Obama doesn't talk to us like we're stupid. This wasn't an inspiring speech. And it wasn't a terrorizing speech. It was an explanation. The president told us what he was planning to do. And the speech was written as if he believed that we could understand him. He didn't wrap his agenda in a lot of rhetoric about America's mettle or hide it behind stories and icons.

Bamboo Curtain

Photo: NIC Dunlop / Panos Pictures
I hadn't seen this smart September 2008 Atlantic piece on regional political strategies regarding Burma until Andrew Sullivan linked to it a few days ago.
The Burmese junta craves some sort of weapons-of-mass-destruction capability to provide it with international leverage. "But the regime is paranoid," Heine­mann points out. "It's superstitious. They're rolling chicken bones on the ground to see what to do next...."

Get Some Sleep or You'll Go Nuts

I think I've got this problem. Recent research by separate groups of psychologists suggests that bad sleep habits cause psychological disorders, not the other way around.
[Matt Walker of UC-Berkeley] and his colleagues uncovered key evidence for why this should be so. The team showed a set of increasingly disturbing images to people who had slept normally and people deprived of sleep for 35 hours. In the sleep-deprived group, the gruesome images produced 60 per cent more activity in the amygdala - a primitive, emotionally reactive part of the brain - than in well-rested people. Further scans revealed that in those deprived of sleep the amygdala was failing to communicate with the prefrontal lobe, which normally controls and sends inhibitory signals down to the emotional brain. "The reason we don't blow our top when someone says something we don't like is because we have a highly developed prefrontal cortex, which acts as an emotional brake," says Walker. A loss of communication between the amygdala and the prefrontal lobe is one way that sleep loss could create psychiatric symptoms, he thinks. "In a number of psychiatric disorders, such as depression, it has been demonstrated that the frontal lobe's activity becomes disrupted. There's also preliminary evidence [of this] for ADHD and post-traumatic stress disorder," Walker says.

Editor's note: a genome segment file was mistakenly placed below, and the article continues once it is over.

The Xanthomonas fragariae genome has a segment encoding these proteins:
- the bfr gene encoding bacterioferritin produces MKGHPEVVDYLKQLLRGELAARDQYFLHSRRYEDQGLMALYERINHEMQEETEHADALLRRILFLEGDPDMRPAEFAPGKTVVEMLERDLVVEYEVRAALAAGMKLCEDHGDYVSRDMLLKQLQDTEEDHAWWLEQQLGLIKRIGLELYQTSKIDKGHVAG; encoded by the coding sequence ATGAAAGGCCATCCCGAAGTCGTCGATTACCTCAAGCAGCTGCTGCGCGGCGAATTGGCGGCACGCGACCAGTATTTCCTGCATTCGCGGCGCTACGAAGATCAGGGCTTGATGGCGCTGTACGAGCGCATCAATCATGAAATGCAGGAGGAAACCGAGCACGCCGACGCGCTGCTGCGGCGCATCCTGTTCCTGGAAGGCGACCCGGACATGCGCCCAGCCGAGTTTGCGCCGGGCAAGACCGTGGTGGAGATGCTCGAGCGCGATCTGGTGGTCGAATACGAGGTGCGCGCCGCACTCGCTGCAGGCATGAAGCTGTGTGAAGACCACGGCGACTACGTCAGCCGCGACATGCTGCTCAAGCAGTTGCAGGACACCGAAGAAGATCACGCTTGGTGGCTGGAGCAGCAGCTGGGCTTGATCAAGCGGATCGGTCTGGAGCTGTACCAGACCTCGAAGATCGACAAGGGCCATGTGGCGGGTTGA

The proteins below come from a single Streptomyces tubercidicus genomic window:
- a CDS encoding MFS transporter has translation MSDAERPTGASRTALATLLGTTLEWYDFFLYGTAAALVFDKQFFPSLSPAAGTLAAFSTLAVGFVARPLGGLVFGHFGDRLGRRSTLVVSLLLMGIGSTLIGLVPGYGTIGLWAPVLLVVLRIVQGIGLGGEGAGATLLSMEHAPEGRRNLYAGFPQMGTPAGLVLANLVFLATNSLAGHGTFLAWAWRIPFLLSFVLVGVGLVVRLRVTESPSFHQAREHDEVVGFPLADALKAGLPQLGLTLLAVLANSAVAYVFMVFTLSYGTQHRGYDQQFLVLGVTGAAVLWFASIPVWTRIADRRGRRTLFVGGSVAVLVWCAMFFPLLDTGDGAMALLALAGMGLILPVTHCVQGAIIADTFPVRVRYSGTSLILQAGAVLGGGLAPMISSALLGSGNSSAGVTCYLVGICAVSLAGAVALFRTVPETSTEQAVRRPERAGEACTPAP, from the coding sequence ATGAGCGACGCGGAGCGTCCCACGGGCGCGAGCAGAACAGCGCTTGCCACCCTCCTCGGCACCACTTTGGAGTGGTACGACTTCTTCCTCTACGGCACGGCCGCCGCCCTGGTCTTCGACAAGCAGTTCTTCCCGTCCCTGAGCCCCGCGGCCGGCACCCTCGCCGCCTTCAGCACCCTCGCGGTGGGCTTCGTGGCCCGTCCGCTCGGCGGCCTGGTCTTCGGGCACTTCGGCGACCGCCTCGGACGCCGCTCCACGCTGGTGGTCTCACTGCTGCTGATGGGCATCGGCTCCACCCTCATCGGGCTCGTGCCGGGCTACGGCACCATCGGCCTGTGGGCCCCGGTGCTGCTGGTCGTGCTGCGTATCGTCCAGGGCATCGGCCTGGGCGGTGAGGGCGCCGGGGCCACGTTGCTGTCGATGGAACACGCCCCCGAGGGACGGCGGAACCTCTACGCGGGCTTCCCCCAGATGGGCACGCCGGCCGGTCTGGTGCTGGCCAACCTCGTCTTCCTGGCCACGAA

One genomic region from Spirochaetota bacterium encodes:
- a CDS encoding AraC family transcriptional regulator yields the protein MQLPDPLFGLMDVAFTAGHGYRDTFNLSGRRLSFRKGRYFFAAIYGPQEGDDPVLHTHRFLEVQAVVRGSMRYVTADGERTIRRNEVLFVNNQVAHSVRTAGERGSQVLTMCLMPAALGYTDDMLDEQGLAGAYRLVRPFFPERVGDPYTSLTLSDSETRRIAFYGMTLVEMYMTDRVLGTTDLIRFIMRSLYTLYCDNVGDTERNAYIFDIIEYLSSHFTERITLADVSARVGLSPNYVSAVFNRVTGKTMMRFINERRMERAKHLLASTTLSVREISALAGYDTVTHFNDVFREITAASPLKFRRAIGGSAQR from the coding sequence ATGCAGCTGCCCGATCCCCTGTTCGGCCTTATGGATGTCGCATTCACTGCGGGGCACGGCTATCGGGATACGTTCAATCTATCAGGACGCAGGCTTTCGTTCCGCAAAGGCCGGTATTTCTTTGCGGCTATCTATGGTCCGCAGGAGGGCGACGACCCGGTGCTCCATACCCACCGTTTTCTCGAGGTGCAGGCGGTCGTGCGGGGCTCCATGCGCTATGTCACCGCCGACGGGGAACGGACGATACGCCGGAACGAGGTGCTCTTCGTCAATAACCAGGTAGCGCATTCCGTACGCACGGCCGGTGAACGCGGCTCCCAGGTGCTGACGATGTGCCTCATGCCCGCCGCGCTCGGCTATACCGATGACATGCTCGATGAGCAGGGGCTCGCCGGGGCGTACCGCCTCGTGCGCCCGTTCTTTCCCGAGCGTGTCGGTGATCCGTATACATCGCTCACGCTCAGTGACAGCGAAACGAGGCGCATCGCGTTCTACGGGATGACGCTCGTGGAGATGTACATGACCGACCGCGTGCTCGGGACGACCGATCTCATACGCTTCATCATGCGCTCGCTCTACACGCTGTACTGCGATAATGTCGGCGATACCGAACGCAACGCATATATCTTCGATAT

In another strand of research, evidence is growing that sleep - and dreaming, REM sleep, in particular - helps the brain to process memories. Disrupt this mechanism, and you could end up with psychological problems such as PTSD.

In August 2008, [Robert Stickgold] and colleagues reported that when people are presented with pictures of an emotional or neutral object or scene, their memory for these scenes decreases during the day. After a night's sleep, they forget pretty much everything except the things that roused their emotions, for which their memories stay the same, or even improve (Psychological Science, vol 19, p 781). Cast your mind back, says Walker, and you will appreciate that almost all of your memories are emotional ones. He thinks this is because emotions act as a red flag for important things that we should be remembering. But, crucially, if you recall them now you don't re-experience the visceral reaction that you had at the time. Somehow, the brain has retained the memory while stripping away the visceral emotion. Both Stickgold and Walker believe this stripping process occurs during REM sleep.

They note that during REM, production of serotonin and noradrenalin shuts down in the brain. Noradrenalin is the neurochemical associated with stress, fear and the flight response; it translates to adrenalin in the body. Serotonin modulates anger and aggression. "You get this beautiful biological theatre during REM sleep, where the brain can go back over experiences it has learned in days past, but can do so in a situation where there are none of these hyping-up neurochemicals," Walker says. So although dreams can be highly emotional, he thinks that they gradually erode the emotional edges of memories.

Murakami and the Right Side of Conflict

Barba pointed me to this brief speech by the Japanese novelist Haruki Murakami on the occasion of winning the Jerusalem Prize.
Between a high, solid wall and an egg that breaks against it, I will always stand on the side of the egg.

Double Voices and Dream Cities

Zadie Smith's beautiful take on what I've called, in my own ugly version, the traveling self.
...I haven't described Dream City. I'll try to. It is a place of many voices, where the unified singular self is an illusion. Naturally, Obama was born there. So was I. When your personal multiplicity is printed on your face, in an almost too obviously thematic manner, in your DNA, in your hair and in the neither this nor that beige of your skin—well, anyone can see you come from Dream City. In Dream City everything is doubled, everything is various. You have no choice but to cross borders and speak in tongues. That's how you get from your mother to your father, from talking to one set of folks who think you're not black enough to another who figure you insufficiently white. It's the kind of town where the wise man says "I" cautiously, because "I" feels like too straight and singular a phoneme to represent the true multiplicity of his experience. Instead, citizens of Dream City prefer to use the collective pronoun "we."...

...It's my audacious hope that a man born and raised between opposing dogmas, between cultures, between voices, could not help but be aware of the extreme contingency of culture. I further audaciously hope that such a man will not mistake the happy accident of his own cultural sensibilities for a set of natural laws, suitable for general application....